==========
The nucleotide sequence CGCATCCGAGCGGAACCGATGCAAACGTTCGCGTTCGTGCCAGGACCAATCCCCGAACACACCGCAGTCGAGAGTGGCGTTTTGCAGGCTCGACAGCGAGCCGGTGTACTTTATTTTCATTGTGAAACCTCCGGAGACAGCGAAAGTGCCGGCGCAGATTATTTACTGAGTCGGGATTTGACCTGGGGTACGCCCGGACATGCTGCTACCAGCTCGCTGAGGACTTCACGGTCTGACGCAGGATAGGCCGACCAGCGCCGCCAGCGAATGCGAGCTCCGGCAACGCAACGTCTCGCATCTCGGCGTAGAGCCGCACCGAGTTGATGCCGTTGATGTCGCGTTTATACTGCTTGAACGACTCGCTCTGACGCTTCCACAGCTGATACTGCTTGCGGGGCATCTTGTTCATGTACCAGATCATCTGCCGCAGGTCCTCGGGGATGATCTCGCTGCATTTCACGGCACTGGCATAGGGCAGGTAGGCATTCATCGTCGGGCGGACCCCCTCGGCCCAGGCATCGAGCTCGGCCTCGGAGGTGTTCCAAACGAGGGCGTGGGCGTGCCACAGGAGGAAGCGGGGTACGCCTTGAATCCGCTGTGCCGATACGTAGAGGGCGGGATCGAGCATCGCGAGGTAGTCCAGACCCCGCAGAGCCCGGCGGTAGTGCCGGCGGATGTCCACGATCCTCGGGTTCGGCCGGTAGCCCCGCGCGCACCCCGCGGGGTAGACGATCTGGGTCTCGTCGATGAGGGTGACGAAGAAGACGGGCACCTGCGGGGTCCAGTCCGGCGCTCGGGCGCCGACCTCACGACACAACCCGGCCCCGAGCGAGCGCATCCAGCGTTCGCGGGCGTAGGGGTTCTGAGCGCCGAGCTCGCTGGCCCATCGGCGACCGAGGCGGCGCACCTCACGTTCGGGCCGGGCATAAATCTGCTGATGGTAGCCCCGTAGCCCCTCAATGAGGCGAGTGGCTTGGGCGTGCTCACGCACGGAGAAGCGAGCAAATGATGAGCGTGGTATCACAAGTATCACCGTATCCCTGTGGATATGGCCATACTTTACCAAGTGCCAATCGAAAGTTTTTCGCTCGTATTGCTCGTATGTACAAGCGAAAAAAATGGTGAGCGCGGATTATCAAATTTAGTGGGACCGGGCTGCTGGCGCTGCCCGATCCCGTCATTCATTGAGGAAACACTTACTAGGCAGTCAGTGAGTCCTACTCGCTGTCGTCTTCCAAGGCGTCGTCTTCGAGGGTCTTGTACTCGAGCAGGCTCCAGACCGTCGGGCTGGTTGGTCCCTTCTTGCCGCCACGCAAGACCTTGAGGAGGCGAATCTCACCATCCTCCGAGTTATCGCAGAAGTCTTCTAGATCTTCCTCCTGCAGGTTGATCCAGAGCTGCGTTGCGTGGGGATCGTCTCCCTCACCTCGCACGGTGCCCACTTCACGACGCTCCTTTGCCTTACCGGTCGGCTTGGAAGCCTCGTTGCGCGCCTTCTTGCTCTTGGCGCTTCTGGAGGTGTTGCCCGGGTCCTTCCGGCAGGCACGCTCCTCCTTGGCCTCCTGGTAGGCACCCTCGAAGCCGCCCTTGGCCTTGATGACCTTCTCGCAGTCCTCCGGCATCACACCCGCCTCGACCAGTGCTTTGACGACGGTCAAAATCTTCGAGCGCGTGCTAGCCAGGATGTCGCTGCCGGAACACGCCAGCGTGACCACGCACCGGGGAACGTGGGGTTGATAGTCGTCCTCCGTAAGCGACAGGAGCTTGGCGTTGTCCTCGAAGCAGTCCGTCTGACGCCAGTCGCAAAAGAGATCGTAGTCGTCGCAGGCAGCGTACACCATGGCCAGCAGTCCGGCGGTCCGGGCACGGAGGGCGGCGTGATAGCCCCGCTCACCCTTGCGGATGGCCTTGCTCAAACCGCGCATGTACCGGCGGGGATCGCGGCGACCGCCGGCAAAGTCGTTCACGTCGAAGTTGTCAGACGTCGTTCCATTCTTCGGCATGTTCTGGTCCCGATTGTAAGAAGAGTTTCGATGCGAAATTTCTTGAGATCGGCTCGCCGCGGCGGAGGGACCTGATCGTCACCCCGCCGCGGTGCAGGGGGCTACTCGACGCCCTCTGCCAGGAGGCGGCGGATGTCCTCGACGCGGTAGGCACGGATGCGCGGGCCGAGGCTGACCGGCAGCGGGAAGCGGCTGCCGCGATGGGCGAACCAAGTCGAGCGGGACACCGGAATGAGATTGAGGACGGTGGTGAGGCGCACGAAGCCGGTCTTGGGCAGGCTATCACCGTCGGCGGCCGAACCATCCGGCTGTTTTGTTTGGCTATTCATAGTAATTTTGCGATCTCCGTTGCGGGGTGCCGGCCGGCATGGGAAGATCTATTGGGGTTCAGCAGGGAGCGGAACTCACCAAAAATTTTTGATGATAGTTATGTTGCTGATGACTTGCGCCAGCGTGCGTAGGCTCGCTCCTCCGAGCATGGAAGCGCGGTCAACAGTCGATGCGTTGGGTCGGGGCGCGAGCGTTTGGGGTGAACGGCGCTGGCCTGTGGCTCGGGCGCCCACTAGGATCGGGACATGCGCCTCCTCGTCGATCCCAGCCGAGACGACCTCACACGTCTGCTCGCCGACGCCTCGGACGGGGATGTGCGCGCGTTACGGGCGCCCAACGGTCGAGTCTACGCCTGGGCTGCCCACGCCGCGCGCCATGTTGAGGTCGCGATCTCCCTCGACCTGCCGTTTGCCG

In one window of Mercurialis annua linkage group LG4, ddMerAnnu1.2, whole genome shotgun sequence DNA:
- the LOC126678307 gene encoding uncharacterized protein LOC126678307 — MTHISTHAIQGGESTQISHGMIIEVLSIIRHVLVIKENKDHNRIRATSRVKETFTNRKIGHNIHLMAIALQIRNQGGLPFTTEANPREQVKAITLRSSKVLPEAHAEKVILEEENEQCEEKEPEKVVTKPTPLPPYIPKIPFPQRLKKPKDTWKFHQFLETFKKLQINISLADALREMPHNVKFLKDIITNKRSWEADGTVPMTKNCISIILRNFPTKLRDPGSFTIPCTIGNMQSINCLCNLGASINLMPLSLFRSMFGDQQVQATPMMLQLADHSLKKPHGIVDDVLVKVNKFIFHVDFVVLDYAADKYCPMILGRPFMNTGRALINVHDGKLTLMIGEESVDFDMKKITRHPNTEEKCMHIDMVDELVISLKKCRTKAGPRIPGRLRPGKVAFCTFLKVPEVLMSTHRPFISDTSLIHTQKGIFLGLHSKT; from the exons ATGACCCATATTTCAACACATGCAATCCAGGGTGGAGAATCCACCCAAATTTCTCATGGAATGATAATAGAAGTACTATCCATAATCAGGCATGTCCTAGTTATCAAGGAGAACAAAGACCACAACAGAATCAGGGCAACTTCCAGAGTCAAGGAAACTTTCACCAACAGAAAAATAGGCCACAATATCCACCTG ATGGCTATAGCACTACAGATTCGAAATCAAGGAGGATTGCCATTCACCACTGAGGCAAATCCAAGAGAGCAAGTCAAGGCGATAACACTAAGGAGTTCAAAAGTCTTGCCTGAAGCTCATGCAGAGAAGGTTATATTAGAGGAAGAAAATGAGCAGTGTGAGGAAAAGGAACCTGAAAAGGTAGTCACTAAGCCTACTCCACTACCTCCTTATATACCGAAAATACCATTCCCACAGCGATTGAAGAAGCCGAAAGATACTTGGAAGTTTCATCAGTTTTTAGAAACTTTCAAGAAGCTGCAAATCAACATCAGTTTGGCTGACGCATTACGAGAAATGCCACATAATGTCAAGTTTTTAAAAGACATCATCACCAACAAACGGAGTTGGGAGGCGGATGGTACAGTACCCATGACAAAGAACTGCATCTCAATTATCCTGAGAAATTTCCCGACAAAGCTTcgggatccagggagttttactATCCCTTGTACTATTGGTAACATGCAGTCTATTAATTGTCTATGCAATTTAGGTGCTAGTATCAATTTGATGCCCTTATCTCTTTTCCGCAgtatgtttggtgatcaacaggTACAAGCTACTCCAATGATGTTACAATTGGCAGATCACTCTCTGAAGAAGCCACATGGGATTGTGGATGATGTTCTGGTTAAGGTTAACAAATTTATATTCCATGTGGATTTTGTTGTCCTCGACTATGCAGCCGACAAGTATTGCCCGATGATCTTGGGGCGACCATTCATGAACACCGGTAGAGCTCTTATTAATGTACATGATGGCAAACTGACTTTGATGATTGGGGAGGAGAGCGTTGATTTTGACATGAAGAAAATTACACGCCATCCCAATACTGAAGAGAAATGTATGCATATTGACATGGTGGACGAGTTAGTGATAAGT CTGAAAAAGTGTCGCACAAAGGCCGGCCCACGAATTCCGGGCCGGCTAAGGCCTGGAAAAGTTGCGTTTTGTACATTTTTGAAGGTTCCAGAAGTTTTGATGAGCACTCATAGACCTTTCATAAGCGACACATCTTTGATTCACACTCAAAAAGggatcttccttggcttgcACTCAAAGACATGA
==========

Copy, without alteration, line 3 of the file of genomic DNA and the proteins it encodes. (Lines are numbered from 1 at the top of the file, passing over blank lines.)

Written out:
- the LOC126678307 gene encoding uncharacterized protein LOC126678307 — MTHISTHAIQGGESTQISHGMIIEVLSIIRHVLVIKENKDHNRIRATSRVKETFTNRKIGHNIHLMAIALQIRNQGGLPFTTEANPREQVKAITLRSSKVLPEAHAEKVILEEENEQCEEKEPEKVVTKPTPLPPYIPKIPFPQRLKKPKDTWKFHQFLETFKKLQINISLADALREMPHNVKFLKDIITNKRSWEADGTVPMTKNCISIILRNFPTKLRDPGSFTIPCTIGNMQSINCLCNLGASINLMPLSLFRSMFGDQQVQATPMMLQLADHSLKKPHGIVDDVLVKVNKFIFHVDFVVLDYAADKYCPMILGRPFMNTGRALINVHDGKLTLMIGEESVDFDMKKITRHPNTEEKCMHIDMVDELVISLKKCRTKAGPRIPGRLRPGKVAFCTFLKVPEVLMSTHRPFISDTSLIHTQKGIFLGLHSKT; from the exons ATGACCCATATTTCAACACATGCAATCCAGGGTGGAGAATCCACCCAAATTTCTCATGGAATGATAATAGAAGTACTATCCATAATCAGGCATGTCCTAGTTATCAAGGAGAACAAAGACCACAACAGAATCAGGGCAACTTCCAGAGTCAAGGAAACTTTCACCAACAGAAAAATAGGCCACAATATCCACCTG ATGGCTATAGCACTACAGATTCGAAATCAAGGAGGATTGCCATTCACCACTGAGGCAAATCCAAGAGAGCAAGTCAAGGCGATAACACTAAGGAGTTCAAAAGTCTTGCCTGAAGCTCATGCAGAGAAGGTTATATTAGAGGAAGAAAATGAGCAGTGTGAGGAAAAGGAACCTGAAAAGGTAGTCACTAAGCCTACTCCACTACCTCCTTATATACCGAAAATACCATTCCCACAGCGATTGAAGAAGCCGAAAGATACTTGGAAGTTTCATCAGTTTTTAGAAACTTTCAAGAAGCTGCAAATCAACATCAGTTTGGCTGACGCATTACGAGAAATGCCACATAATGTCAAGTTTTTAAAAGACATCATCACCAACAAACGGAGTTGGGAGGCGGATGGTACAGTACCCATGACAAAGAACTGCATCTCAATTATCCTGAGAAATTTCCCGACAAAGCTTcgggatccagggagttttactATCCCTTGTACTATTGGTAACATGCAGTCTATTAATTGTCTATGCAATTTAGGTGCTAGTATCAATTTGATGCCCTTATCTCTTTTCCGCAgtatgtttggtgatcaacaggTACAAGCTACTCCAATGATGTTACAATTGGCAGATCACTCTCTGAAGAAGCCACATGGGATTGTGGATGATGTTCTGGTTAAGGTTAACAAATTTATATTCCATGTGGATTTTGTTGTCCTCGACTATGCAGCCGACAAGTATTGCCCGATGATCTTGGGGCGACCATTCATGAACACCGGTAGAGCTCTTATTAATGTACATGATGGCAAACTGACTTTGATGATTGGGGAGGAGAGCGTTGATTTTGACATGAAGAAAATTACACGCCATCCCAATACTGAAGAGAAATGTATGCATATTGACATGGTGGACGAGTTAGTGATAAGT CTGAAAAAGTGTCGCACAAAGGCCGGCCCACGAATTCCGGGCCGGCTAAGGCCTGGAAAAGTTGCGTTTTGTACATTTTTGAAGGTTCCAGAAGTTTTGATGAGCACTCATAGACCTTTCATAAGCGACACATCTTTGATTCACACTCAAAAAGggatcttccttggcttgcACTCAAAGACATGA